Jason Mathers

Sr. Manager, Supply Chain Logistics,
Environmental Defense Fund
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Jason Mathers leads the Green Freight initiative for Environmental Defense Fund.  Under Jason’s guidance, EDF has worked with several of the nation’s largest shippers to identify and implement strategies that increase carbon efficiency in freight transportation. He is also a leading advocate for increasing fuel-efficiency and reducing greenhouse gas emissions from large trucks.

Jason is the author of Smart Moves: Creative Supply Chain Strategies Are Cutting Transport Costs and Emissions, and has given presentations at numerous conferences, including the Council of Supply Chain Management Professionals, the Work Truck Show, and Society for Automotive Engineers.

Jason has a graduate degree in economics from Suffolk University and a B.S. in environmental science from the University of Massachusetts. He is a veteran of the U.S. Navy.

Money available to fund greener and more efficient trucks and buses
Medium- to heavy-duty vehicle owners in New York, Chicago and California may not know it, but they have access to significant funding for cleaner and alternative fuel vehicles.
Ensuring Natural Gas Trucks Deliver Climate Benefits

When it comes to their impact on climate change, the conventional case in favor of natural gas trucks misses the mark. It’s time to recognize that the environmental impact of these vehicles is more nuanced than generally discussed. By examining the full impact of natural gas as a truck fuel, we can focus efforts on improving the footprint of this fuel; enabling it to live up to its environmental potential.

Attractive Payback Period for the 11MPG Truck

With strong, long-term fuel efficiency standards in place, tractor-trailer trucks can cut fuel consumption in half in the 2025-2030 timeframe, using technologies that offer payback in less than 18 months.   This was the key finding of a pair of papers released last week.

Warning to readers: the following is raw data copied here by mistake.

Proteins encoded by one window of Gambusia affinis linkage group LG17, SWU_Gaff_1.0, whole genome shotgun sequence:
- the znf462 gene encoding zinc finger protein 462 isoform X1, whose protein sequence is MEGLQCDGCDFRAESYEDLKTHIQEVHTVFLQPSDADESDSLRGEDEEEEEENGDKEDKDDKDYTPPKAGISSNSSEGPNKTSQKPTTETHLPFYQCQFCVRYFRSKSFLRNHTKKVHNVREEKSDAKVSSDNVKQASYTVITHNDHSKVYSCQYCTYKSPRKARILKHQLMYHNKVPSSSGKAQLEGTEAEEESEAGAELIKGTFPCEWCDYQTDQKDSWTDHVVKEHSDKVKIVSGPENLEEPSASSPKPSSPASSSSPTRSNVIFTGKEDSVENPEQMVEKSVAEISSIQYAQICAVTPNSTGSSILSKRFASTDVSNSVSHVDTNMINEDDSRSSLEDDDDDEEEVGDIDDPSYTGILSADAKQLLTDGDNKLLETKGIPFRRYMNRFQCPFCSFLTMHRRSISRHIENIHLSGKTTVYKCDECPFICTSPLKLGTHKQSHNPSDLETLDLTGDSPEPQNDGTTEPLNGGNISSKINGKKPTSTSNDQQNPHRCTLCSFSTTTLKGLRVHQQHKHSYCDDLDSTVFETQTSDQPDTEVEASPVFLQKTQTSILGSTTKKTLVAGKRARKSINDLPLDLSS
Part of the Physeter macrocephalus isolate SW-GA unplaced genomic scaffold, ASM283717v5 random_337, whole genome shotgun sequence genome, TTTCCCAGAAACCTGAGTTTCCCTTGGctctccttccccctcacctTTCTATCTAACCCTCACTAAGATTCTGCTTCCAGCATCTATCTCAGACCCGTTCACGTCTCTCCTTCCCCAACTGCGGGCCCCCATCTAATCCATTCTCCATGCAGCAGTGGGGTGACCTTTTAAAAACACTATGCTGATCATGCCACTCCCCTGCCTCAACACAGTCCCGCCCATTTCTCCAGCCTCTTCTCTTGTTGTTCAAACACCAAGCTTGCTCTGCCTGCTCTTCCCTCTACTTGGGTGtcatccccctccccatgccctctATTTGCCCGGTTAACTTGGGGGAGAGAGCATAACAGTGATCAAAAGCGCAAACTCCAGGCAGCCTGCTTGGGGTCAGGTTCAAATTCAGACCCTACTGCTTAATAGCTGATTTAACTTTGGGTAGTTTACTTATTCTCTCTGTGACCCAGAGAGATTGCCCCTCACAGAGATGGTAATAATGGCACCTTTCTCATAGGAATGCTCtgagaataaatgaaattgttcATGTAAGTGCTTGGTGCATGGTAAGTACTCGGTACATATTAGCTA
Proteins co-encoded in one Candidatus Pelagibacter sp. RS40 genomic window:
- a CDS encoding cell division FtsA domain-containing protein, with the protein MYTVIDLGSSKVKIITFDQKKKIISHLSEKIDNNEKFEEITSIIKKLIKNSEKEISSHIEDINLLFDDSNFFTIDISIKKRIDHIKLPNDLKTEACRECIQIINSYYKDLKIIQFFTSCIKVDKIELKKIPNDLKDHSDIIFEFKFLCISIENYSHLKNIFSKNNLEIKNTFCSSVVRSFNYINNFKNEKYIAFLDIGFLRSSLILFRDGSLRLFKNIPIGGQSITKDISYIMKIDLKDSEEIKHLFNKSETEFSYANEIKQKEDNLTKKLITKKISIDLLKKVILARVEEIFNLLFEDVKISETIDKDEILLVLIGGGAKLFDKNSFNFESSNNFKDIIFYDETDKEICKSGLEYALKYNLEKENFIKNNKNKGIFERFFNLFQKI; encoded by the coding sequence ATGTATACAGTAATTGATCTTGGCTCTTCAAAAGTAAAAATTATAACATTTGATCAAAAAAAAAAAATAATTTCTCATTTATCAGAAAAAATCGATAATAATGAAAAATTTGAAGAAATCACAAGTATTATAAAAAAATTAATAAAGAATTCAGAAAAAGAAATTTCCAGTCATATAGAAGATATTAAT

Freight Infrastructure Benefits Too When Cutting Climate-warming Emissions

With new fuel efficiency and greenhouse gas standards expected to be proposed within the next two months, we’re looking at how these standards benefit the trucking industry, which is the source of 6% of U.S. climate warming emissions.

Breathing a little cleaner, thanks to advanced emissions controls

Kids are getting healthier because of reductions of harmful emissions from trucks. So are the rest of us, of course, but The New England Journal of Medicine recently published research that focused on improved lung function in children who breathe cleaner air.

Why do we need more efficient trucks, anyway?
The trucking industry has a right to ask – why do we need the current regulatory push towards more efficient trucks?
It’s Important to Look at How Fuel Gets to Your Engine

In the conversations and interactions that I have with fleet professionals, it’s clear that the industry has a clear appreciation for the importance of improving the environmental impact of their operations. Great efforts have been made to reduce the criteria emissions from diesel trucks. More recently, the industry has been a strong partner in supporting significant progressin fuel efficiency.

How 2014 Proved Truck Fuel Efficiency Standards are a Good Thing

Truck fuel efficiency standards became a reality in 2014, and – in a good news story - the statistics show that they immediately began to be embraced by the people who buy trucks.

Environmental Sustainability: Burden or Opportunity for Trucking?

Trucks are much cleaner than when I was a kid. As a parent now, I think that is very good news. Compared to a 1988 truck, new trucks have 95% fewer emissions of diesel particulate matter, which leads to asthma and respiratory illness, and nitrogen oxides (NOx), which form ozone.

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